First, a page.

This free library dedicated to one subject and one subject only: the human behavior and historical patterns that led to world-shaking financial mistakes. It contains research materials, photos and relics that tell the stories of the bad decisions that shaped our world. Yes, you can read about well-known wrongdoers such Charles Ponzi, but there are plenty of lesser-known schemes and people to discover. For instance, you can learn about the story behind the line “bought and sold for English gold” from the poem by Scotsman Robert Burns. While the library is free and open to the public, viewing is strictly by appointment so you’ll need to book ahead.

Blair Street Vaults

Just off the Royal Mile is Blair Street, which leads to an underground world of 19 cavernous vaults. These lie beneath the bridge that was built in 1788 to connect the Southside of the city with the university area. The archways were once home to a bustling marketplace of cobblers, milliners and other vendors. But it was taken over by less salubrious forces. Its darkness made it an attractive place for anyone who didn’t want to be seen, including thieves and 19th-century murderers William Burke and William Hare, who hid corpses there — there was a convenient opening that led directly to the medical school where they sold the bodies for dissection. Sometime in the 19th century, the vaults were declared too dangerous for use and the entryway was bricked up. Today they can be visited by tour. A warning that paranormal activity has been reported there.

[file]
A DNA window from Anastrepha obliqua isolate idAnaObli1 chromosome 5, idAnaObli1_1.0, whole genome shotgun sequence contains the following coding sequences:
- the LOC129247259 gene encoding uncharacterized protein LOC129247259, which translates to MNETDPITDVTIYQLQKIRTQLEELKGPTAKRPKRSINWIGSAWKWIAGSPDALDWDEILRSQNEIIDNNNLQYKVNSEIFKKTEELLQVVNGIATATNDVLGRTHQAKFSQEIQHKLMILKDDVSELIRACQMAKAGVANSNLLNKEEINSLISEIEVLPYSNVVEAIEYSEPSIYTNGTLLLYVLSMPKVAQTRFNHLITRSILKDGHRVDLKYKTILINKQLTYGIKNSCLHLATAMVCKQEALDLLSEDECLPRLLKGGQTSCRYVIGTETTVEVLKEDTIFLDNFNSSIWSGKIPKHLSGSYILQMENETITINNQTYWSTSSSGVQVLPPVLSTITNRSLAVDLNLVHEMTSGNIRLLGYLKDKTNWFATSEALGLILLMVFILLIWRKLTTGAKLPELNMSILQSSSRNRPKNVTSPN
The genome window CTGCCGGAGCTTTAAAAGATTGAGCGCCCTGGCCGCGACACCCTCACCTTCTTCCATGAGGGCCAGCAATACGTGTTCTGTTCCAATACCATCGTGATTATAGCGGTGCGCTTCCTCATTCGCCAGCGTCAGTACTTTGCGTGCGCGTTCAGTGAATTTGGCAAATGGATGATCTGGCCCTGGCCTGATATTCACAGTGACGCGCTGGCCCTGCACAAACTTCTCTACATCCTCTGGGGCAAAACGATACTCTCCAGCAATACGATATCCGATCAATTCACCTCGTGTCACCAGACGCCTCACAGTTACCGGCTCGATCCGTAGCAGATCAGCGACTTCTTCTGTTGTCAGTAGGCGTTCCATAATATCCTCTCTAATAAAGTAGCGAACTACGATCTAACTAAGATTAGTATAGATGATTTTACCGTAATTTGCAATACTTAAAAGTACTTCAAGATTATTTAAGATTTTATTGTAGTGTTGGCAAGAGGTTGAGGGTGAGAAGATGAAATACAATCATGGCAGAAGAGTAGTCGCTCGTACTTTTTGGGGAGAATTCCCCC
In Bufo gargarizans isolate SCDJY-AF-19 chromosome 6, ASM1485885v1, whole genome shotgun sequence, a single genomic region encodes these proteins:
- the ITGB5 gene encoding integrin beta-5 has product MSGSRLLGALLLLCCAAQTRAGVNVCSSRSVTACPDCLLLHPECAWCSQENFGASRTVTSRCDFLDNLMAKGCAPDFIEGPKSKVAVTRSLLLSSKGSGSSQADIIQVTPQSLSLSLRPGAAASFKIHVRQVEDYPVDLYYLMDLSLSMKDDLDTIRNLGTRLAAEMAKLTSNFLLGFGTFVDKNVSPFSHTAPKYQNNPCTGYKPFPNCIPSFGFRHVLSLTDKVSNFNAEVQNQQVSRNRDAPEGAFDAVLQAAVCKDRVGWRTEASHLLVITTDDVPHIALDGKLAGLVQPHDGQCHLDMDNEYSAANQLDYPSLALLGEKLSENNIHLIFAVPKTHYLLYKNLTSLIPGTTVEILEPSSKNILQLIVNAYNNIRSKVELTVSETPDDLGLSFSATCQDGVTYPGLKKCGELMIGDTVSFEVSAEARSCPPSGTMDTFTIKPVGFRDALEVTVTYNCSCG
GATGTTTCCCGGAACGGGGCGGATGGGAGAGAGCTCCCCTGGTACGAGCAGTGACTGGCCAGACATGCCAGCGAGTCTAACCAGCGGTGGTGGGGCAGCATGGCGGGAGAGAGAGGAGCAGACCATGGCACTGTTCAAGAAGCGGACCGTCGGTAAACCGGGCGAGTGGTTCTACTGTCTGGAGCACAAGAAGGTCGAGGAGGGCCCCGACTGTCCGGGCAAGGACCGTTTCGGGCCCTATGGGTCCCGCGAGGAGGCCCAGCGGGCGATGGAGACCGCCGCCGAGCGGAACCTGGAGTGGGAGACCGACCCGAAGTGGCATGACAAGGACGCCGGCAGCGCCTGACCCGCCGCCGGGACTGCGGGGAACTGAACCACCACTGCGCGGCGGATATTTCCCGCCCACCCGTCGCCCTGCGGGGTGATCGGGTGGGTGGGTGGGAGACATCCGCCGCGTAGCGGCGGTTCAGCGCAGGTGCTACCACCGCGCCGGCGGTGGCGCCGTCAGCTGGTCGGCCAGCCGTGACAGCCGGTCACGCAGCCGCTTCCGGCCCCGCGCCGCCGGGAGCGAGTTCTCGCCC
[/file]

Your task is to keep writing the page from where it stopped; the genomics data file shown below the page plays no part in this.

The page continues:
Sanctuary Stones and Holyrood Abbey

At the foot of the Royal Mile lies Abbey Strand, which leads down to the gates of Holyrood Palace (the Queen’s primary royal residence in Scotland). Look carefully on the road at Abbey Strand, and you will see three stones marked with a golden “S” on them. These stones mark part of what used to be a five-mile radius known as Abbey Sanctuary, where criminals could seek refuge from civil law under the auspices of Holyrood Abbey. In the 16th century, when land came under royal control, sanctuary was reserved for financial debtors. In 1880, a change in law meant debtors could no longer be jailed, so the sanctuary was no longer needed. As you walk the Royal Mile, be sure to appreciate these remnants of Scotland’s history. The Abbey, now a scenic ruin, can be accessed through Holyrood Palace.

White Stuff fitting rooms